The brothers Leiweke, Tod and Tim, took turns at the Geekwire Sports Tech Summit to talk technology as well as Seattle sports history and future.
Finally, the opportunity arose Thursday for the chance to ask Tod Leiweke, mastermind behind the renaissance of the Seahawks and the birth of the Sounders before leaving in 2010 for the NHL and now the NFL front office, two questions critical to the future of Seattle sports.
Will he be part of a group that brings the NHL to Seattle?
Does he still claim to be the good Leiweke brother?
He quickly answered the second one.
I do,” he said, smiling. “It’s not hard.”
The first, he dodged completely.
“At 4 o’clock there’s a guy coming named Leiweke. Talk to him.”
Tod Leiweke, the NFL’s chief operating officer and the No. 2 executive in the NFL behind his lordship, Roger Goodell, was referring to his brother, Tim, who was also a speaker at the second annual Geekwire Sports Tech Summit. Tod wasn’t being mean to Tim, just being a brother. For those who know the difference, you must be a brother.
Tim Leiweke is CEO of Oak View Group, the Los Angeles arena developer that won the right to negotiate with the city of Seattle to re-do KeyArena into a world-class venue for a bid of $564 million. He did indeed speak to the gathering at CenturyLink Field’s conference center, mostly on technology’s impact on sports, but the most interesting stuff was about his proposed Seattle arena.
Tod wouldn’t speak for Tim’s plans, but older brother Tim has never been shy about speaking for himself. In fact, the more bodacious Leiweke even made fun of his habit of hyperbole.
“I’m the only guy I know who’s not in a league who’s getting fined by commissioners — makes no sense,” he said, drawing laughter. But he did address perhaps for the first time publicly the question of whether two privately financed arenas were possible for the fastest-growing city in the country.
The question is on the minds of Sonics fans whose champion, Chris Hansen, has worked for six years to create an arena in Sodo upon $125 million worth of properties he bought for one primary purpose: Bringing back the NBA. That is not the priority of Leiweke’s well-heeled group, which appears to have the ear of Mayor Ed Murray and the City Council eager for a robust Seattle Center.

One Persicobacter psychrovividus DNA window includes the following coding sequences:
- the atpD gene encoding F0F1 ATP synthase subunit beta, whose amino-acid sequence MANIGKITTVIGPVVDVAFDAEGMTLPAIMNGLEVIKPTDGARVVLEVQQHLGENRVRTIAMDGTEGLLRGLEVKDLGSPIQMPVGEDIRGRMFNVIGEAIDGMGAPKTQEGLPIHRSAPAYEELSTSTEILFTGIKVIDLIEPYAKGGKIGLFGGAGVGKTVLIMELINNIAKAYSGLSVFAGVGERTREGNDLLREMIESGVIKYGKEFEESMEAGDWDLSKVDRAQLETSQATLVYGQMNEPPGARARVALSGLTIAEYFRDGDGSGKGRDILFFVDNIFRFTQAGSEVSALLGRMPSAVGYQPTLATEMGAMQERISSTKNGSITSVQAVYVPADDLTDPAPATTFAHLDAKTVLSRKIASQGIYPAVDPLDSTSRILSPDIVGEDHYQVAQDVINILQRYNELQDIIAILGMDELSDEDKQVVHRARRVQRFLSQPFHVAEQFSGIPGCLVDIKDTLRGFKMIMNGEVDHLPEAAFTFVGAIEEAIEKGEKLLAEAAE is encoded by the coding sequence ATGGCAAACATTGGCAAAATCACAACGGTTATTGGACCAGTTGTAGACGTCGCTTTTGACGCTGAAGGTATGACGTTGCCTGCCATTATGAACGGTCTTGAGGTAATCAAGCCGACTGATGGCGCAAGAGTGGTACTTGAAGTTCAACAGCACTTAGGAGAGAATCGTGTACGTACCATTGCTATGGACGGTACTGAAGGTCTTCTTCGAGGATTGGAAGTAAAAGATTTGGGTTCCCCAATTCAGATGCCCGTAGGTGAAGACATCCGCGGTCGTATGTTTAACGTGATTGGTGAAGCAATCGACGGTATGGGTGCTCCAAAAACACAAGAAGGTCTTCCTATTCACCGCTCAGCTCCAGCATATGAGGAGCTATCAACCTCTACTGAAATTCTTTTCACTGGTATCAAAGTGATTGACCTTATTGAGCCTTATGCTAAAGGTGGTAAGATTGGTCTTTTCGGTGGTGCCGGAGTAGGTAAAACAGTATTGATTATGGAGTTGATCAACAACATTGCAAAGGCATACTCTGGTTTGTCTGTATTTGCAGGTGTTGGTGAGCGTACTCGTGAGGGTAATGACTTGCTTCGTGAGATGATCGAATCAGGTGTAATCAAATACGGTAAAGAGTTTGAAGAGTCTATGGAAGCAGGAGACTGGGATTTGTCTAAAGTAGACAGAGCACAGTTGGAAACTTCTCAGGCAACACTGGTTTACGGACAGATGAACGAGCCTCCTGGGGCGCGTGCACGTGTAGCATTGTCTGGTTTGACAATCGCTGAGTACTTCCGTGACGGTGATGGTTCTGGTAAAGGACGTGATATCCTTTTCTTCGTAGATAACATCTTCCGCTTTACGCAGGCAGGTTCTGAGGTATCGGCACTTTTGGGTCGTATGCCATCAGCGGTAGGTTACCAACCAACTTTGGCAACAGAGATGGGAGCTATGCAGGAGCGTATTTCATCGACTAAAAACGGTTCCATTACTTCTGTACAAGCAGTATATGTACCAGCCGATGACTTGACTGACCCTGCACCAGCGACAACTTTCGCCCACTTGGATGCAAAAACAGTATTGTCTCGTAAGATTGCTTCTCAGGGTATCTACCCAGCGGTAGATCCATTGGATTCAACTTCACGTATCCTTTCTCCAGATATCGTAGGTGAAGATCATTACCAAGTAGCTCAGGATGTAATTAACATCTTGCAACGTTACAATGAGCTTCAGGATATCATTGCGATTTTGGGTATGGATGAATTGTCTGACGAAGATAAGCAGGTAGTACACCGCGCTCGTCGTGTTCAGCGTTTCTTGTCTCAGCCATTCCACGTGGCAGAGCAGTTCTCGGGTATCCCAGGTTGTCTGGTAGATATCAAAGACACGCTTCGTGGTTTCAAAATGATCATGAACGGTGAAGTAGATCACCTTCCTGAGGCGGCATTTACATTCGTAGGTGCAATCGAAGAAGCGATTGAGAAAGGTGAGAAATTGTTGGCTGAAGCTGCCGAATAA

Answering a question from moderator Todd Bishop, Leiweke never said never to such a possibility — same as Hansen — but did elaborate Thursday on how he believed a double-arena plan was improbable.
“If you’re going to privatize both arenas, and one’s going to go after a hockey team and one’s going to go after a basketball team, so be it,” said Leiweke, hypothesizing. “What I do know is (NBA commissioner Adam) Silver has said expansion is not being debated, discussed or contemplated. If I were them, I wouldn’t either. They have the world’s best TV contract now. It’s not even a conversation” to add teams and dilute long-term revenues.
Leiweke explained the two impediments to the NBA becoming the first winter sport in Seattle: Lingering NBA bitterness and NHL eagerness.
Seattle hoops fans “had their hearts got ripped out when the Sonics left,” he said. “It was not done in a great way. They were misled; some people came in who had a personal agenda that cost the community their basketball team. I think that many people are bitter about that. They don’t think they think it was handled well by the league, by (then-commissioner) David Stern, by the political leaders. We have to inherit that distrust.
“Adding to that, for seven years they’ve been told (by Hansen), ‘I’m gonna get you an NBA team.’ And we come along and say, ‘I’m sorry for being honest, but there is no NBA team coming right now.’ Adam Silver’s done a tremendous job as commissioner; there’s no danger of a team moving.
“The reality is simple math: there’s 31 hockey teams, 16 in the east, 15 in the west. Takes you about another second to figure out they need a team in the west.”
Leiweke reiterated that his group has attracted two potential owners of an NHL team in Seattle: Hollywood film producer Jerry Bruckheimer and investment banker David Bonderman, a University of Washington grad. What agreements they may have signed to bind them remain unclear, since the NHL has made no commitment to another expansion.